She is the former editor of the Swedish Book Review, having taken over after Laurie Thompson. The SBR is highly thought of for being independent, and publishers are happy for their books to be reviewed there. Sarah has reviewed around 70 books for the SBR, but feels she needs to limit herself so that she actually has time to translate as well.

The ‘mushrooming’ agents are a new concept in the bookworld, and a very new thing is the idea of sample commissions, translating a book without definite plans to publish. It’s a good way for the emerging translator to practise, but with no guarantees if the book does make it into being published. Likewise doing book reports, which takes time and pays badly, but which could be considered part of the apprenticeship.

You don’t necessarily get to translate the books you like. You translate the books you are offered, and then you might find your dream book gets offered to someone else. Sarah’s advice to the emerging translator is to get a foot in the door, to make contacts. And not to take on too much work. She compared herself to Judi Dench who claims to feel more scared the more she does, suffering from ‘prestationsångest’ as Sarah called it. (Interesting to find someone who borrows words in the opposite direction!)

And then you wait for someone like Joan Tate to die. (Before you worry too much; Joan Tate is already dead.) Basically, if there is someone older than you, someone very good, you may have to wait for them to die, or possibly retire, before the plum jobs come your way. And no, Sarah has no retirement plans. Translating is a slow career, so you don’t stop at 65. And like Bookwitch, she ‘suffers’ from loyalty; to publishers, to authors, so can’t really slow down too much.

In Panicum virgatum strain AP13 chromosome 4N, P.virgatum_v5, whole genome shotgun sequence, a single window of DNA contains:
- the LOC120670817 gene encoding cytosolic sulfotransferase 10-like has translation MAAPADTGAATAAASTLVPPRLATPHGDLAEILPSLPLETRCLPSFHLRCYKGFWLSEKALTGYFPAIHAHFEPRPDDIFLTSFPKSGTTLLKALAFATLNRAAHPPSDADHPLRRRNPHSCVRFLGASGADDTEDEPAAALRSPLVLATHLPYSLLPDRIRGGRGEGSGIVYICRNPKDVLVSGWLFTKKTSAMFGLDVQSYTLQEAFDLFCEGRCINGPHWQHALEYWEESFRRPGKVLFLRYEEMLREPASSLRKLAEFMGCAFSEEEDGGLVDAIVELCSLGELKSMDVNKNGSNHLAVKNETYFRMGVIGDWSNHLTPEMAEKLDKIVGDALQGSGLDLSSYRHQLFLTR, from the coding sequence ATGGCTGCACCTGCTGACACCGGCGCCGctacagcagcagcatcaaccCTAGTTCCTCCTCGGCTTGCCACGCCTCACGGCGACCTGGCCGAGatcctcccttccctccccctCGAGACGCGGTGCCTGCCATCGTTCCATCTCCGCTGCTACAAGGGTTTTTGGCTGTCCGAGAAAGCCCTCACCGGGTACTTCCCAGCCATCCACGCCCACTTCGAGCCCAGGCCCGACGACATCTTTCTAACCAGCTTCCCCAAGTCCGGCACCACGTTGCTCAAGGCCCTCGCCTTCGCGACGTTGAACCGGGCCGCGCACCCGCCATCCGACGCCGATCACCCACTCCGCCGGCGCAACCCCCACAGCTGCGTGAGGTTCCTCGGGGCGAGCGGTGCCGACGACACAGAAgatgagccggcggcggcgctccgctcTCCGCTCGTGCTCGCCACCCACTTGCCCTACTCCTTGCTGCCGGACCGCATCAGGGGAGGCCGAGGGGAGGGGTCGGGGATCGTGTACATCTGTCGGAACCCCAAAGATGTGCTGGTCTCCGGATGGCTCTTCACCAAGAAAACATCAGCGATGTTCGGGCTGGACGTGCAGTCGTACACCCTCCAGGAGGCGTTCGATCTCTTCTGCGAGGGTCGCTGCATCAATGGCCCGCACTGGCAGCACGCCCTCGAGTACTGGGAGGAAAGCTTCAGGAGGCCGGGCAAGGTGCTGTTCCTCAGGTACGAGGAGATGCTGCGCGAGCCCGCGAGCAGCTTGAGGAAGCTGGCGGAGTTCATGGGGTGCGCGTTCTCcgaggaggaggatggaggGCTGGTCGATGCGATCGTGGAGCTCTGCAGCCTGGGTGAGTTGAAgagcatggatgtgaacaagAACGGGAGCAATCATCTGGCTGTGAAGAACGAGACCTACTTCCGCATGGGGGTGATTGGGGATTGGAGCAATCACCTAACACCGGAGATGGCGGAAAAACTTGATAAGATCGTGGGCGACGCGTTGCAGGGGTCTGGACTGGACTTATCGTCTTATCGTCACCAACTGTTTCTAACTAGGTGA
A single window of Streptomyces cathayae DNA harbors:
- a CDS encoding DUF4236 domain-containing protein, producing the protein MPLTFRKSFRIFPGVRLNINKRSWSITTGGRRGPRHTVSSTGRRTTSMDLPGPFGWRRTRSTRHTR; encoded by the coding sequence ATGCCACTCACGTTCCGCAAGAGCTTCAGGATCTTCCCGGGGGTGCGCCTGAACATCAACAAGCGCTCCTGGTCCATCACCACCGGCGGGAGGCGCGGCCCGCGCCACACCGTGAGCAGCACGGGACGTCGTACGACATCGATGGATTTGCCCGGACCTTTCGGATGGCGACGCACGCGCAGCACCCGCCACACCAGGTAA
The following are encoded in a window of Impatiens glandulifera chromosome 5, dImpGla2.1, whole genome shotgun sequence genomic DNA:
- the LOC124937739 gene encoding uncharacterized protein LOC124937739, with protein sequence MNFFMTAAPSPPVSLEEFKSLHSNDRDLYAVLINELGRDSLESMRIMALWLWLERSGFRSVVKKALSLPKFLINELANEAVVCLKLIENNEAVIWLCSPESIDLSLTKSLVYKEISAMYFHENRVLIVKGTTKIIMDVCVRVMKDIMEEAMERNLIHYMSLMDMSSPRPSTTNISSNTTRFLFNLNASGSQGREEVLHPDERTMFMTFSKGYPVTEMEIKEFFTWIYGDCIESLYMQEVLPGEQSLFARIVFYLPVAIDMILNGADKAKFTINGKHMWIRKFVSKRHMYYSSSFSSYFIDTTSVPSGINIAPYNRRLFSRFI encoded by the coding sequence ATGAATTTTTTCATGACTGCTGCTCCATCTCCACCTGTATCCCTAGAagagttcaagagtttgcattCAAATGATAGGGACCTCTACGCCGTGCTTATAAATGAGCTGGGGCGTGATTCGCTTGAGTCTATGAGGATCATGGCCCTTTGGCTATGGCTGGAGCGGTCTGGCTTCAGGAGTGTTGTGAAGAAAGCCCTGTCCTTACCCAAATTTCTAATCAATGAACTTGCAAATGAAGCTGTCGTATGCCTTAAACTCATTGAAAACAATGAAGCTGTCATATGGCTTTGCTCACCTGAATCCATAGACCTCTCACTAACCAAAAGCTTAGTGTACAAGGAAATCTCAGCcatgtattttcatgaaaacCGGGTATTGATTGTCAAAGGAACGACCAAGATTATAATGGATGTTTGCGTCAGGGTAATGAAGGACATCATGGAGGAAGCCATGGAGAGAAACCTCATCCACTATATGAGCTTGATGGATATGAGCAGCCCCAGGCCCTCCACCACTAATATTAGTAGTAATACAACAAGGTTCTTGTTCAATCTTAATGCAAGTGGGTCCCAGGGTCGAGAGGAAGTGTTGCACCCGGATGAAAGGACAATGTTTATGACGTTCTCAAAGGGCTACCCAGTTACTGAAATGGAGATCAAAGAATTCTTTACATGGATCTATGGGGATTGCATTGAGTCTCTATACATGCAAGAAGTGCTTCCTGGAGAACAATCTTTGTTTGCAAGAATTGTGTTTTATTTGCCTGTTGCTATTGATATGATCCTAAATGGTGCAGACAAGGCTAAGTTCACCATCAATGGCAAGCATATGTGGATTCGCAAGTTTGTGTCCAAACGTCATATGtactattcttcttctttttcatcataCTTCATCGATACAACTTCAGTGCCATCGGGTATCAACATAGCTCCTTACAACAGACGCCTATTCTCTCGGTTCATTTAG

Working with authors varies. Some want to ‘help’ a lot, some can’t be bothered. The dead ones are not difficult, but nor are they helpful. Sometimes Sarah has books queueing up to be translated, and it can be hard to keep her enthusiasm for as long as it takes to start on a book. She has been known to begin a book in the middle, and she always tries to get the first draft as good as possible, as there is only so much editing she can tolerate. That’s why she likes short books best.

Then there was wine and crisps, as well as some freebies and useful leaflets. Dr Death professed pleasure at meeting the Bookwitch at long last, which is surprising, but understandable. Afterwards the emerging Ian Giles guided us safely (well, Peter Graves tried to make us turn right instead of left…) to a nearby restaurant for dinner. It was him, plus eight old people. We all had a good time. And I trust Daniel Hahn’s ears burned nicely all evening.

Nordic grey – The Origin Story of Nordic Noir

I have a certain bias, but I felt that the Translation studies research seminar at the University of Edinburgh yesterday afternoon was pretty good, and really interesting. Even for me, with some prior knowledge as well as interest in the subject of Nordic Noir.

Nordic Grey with Ian Giles

The talk by Ian Giles, aka as Son, was part of a series of seminars in the next few months, and it was merely a happy coincidence that they kicked off on what was International Translation Day.